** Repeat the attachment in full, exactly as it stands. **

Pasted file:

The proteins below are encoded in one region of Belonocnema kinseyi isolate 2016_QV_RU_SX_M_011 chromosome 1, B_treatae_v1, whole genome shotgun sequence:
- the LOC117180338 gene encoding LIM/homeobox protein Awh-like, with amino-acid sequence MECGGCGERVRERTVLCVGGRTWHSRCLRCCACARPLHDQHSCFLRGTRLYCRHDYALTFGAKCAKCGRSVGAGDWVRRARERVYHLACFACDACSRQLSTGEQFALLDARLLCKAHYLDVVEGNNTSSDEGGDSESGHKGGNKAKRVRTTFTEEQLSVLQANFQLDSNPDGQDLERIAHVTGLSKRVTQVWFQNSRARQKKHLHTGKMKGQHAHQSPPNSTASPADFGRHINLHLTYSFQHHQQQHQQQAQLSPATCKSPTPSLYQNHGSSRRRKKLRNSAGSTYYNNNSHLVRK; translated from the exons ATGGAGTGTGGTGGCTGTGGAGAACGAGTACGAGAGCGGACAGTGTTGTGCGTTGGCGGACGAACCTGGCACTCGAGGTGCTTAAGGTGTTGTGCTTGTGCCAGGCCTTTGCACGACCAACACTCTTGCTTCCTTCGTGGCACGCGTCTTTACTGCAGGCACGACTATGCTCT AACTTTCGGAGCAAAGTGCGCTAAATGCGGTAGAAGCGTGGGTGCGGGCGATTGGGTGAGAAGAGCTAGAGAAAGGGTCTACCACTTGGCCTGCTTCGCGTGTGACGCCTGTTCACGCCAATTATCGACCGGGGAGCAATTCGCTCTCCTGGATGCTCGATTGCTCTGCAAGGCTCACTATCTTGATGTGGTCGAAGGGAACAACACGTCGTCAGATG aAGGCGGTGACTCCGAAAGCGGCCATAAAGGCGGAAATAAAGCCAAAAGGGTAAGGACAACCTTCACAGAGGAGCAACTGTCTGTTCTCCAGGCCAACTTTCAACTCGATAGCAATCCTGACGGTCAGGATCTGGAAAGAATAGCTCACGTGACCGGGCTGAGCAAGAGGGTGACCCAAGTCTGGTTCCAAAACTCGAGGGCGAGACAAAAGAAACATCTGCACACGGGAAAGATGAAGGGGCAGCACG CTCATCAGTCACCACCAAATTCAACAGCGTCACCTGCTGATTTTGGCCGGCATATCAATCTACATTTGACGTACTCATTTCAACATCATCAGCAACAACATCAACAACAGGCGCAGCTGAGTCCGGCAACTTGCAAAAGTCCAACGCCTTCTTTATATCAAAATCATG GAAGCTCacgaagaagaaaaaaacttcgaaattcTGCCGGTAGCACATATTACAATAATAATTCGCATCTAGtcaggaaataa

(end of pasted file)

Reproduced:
The proteins below are encoded in one region of Belonocnema kinseyi isolate 2016_QV_RU_SX_M_011 chromosome 1, B_treatae_v1, whole genome shotgun sequence:
- the LOC117180338 gene encoding LIM/homeobox protein Awh-like, with amino-acid sequence MECGGCGERVRERTVLCVGGRTWHSRCLRCCACARPLHDQHSCFLRGTRLYCRHDYALTFGAKCAKCGRSVGAGDWVRRARERVYHLACFACDACSRQLSTGEQFALLDARLLCKAHYLDVVEGNNTSSDEGGDSESGHKGGNKAKRVRTTFTEEQLSVLQANFQLDSNPDGQDLERIAHVTGLSKRVTQVWFQNSRARQKKHLHTGKMKGQHAHQSPPNSTASPADFGRHINLHLTYSFQHHQQQHQQQAQLSPATCKSPTPSLYQNHGSSRRRKKLRNSAGSTYYNNNSHLVRK; translated from the exons ATGGAGTGTGGTGGCTGTGGAGAACGAGTACGAGAGCGGACAGTGTTGTGCGTTGGCGGACGAACCTGGCACTCGAGGTGCTTAAGGTGTTGTGCTTGTGCCAGGCCTTTGCACGACCAACACTCTTGCTTCCTTCGTGGCACGCGTCTTTACTGCAGGCACGACTATGCTCT AACTTTCGGAGCAAAGTGCGCTAAATGCGGTAGAAGCGTGGGTGCGGGCGATTGGGTGAGAAGAGCTAGAGAAAGGGTCTACCACTTGGCCTGCTTCGCGTGTGACGCCTGTTCACGCCAATTATCGACCGGGGAGCAATTCGCTCTCCTGGATGCTCGATTGCTCTGCAAGGCTCACTATCTTGATGTGGTCGAAGGGAACAACACGTCGTCAGATG aAGGCGGTGACTCCGAAAGCGGCCATAAAGGCGGAAATAAAGCCAAAAGGGTAAGGACAACCTTCACAGAGGAGCAACTGTCTGTTCTCCAGGCCAACTTTCAACTCGATAGCAATCCTGACGGTCAGGATCTGGAAAGAATAGCTCACGTGACCGGGCTGAGCAAGAGGGTGACCCAAGTCTGGTTCCAAAACTCGAGGGCGAGACAAAAGAAACATCTGCACACGGGAAAGATGAAGGGGCAGCACG CTCATCAGTCACCACCAAATTCAACAGCGTCACCTGCTGATTTTGGCCGGCATATCAATCTACATTTGACGTACTCATTTCAACATCATCAGCAACAACATCAACAACAGGCGCAGCTGAGTCCGGCAACTTGCAAAAGTCCAACGCCTTCTTTATATCAAAATCATG GAAGCTCacgaagaagaaaaaaacttcgaaattcTGCCGGTAGCACATATTACAATAATAATTCGCATCTAGtcaggaaataa